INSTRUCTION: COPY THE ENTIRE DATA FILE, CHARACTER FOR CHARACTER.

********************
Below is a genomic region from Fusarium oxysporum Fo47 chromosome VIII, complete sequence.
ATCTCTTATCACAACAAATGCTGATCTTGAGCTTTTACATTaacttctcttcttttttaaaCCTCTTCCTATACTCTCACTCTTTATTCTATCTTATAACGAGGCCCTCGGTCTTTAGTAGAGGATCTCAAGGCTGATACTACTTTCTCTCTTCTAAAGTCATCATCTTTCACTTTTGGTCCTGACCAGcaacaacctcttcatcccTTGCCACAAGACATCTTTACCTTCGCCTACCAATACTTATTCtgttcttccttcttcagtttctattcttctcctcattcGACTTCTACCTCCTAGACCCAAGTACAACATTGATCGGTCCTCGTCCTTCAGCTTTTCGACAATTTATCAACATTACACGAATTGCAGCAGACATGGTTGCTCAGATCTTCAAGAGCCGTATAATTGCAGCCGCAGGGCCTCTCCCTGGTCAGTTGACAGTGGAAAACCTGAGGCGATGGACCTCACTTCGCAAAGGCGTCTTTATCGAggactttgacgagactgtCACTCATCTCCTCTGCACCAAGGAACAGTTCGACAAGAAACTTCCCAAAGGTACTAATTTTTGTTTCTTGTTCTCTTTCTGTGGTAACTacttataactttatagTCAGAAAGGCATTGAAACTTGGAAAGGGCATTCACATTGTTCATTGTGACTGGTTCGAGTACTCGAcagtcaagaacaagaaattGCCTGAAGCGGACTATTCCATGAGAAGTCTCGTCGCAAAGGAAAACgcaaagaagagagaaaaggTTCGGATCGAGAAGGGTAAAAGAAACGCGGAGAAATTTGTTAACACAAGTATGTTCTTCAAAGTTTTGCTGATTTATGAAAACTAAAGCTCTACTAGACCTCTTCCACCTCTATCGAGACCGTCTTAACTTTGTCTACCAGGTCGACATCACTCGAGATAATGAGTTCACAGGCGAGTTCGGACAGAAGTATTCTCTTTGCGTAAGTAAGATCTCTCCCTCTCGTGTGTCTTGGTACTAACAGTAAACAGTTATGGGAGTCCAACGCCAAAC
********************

Below is a genomic region from Fusarium oxysporum Fo47 chromosome VIII, complete sequence.
ATCTCTTATCACAACAAATGCTGATCTTGAGCTTTTACATTaacttctcttcttttttaaaCCTCTTCCTATACTCTCACTCTTTATTCTATCTTATAACGAGGCCCTCGGTCTTTAGTAGAGGATCTCAAGGCTGATACTACTTTCTCTCTTCTAAAGTCATCATCTTTCACTTTTGGTCCTGACCAGcaacaacctcttcatcccTTGCCACAAGACATCTTTACCTTCGCCTACCAATACTTATTCtgttcttccttcttcagtttctattcttctcctcattcGACTTCTACCTCCTAGACCCAAGTACAACATTGATCGGTCCTCGTCCTTCAGCTTTTCGACAATTTATCAACATTACACGAATTGCAGCAGACATGGTTGCTCAGATCTTCAAGAGCCGTATAATTGCAGCCGCAGGGCCTCTCCCTGGTCAGTTGACAGTGGAAAACCTGAGGCGATGGACCTCACTTCGCAAAGGCGTCTTTATCGAggactttgacgagactgtCACTCATCTCCTCTGCACCAAGGAACAGTTCGACAAGAAACTTCCCAAAGGTACTAATTTTTGTTTCTTGTTCTCTTTCTGTGGTAACTacttataactttatagTCAGAAAGGCATTGAAACTTGGAAAGGGCATTCACATTGTTCATTGTGACTGGTTCGAGTACTCGAcagtcaagaacaagaaattGCCTGAAGCGGACTATTCCATGAGAAGTCTCGTCGCAAAGGAAAACgcaaagaagagagaaaaggTTCGGATCGAGAAGGGTAAAAGAAACGCGGAGAAATTTGTTAACACAAGTATGTTCTTCAAAGTTTTGCTGATTTATGAAAACTAAAGCTCTACTAGACCTCTTCCACCTCTATCGAGACCGTCTTAACTTTGTCTACCAGGTCGACATCACTCGAGATAATGAGTTCACAGGCGAGTTCGGACAGAAGTATTCTCTTTGCGTAAGTAAGATCTCTCCCTCTCGTGTGTCTTGGTACTAACAGTAAACAGTTATGGGAGTCCAACGCCAAAC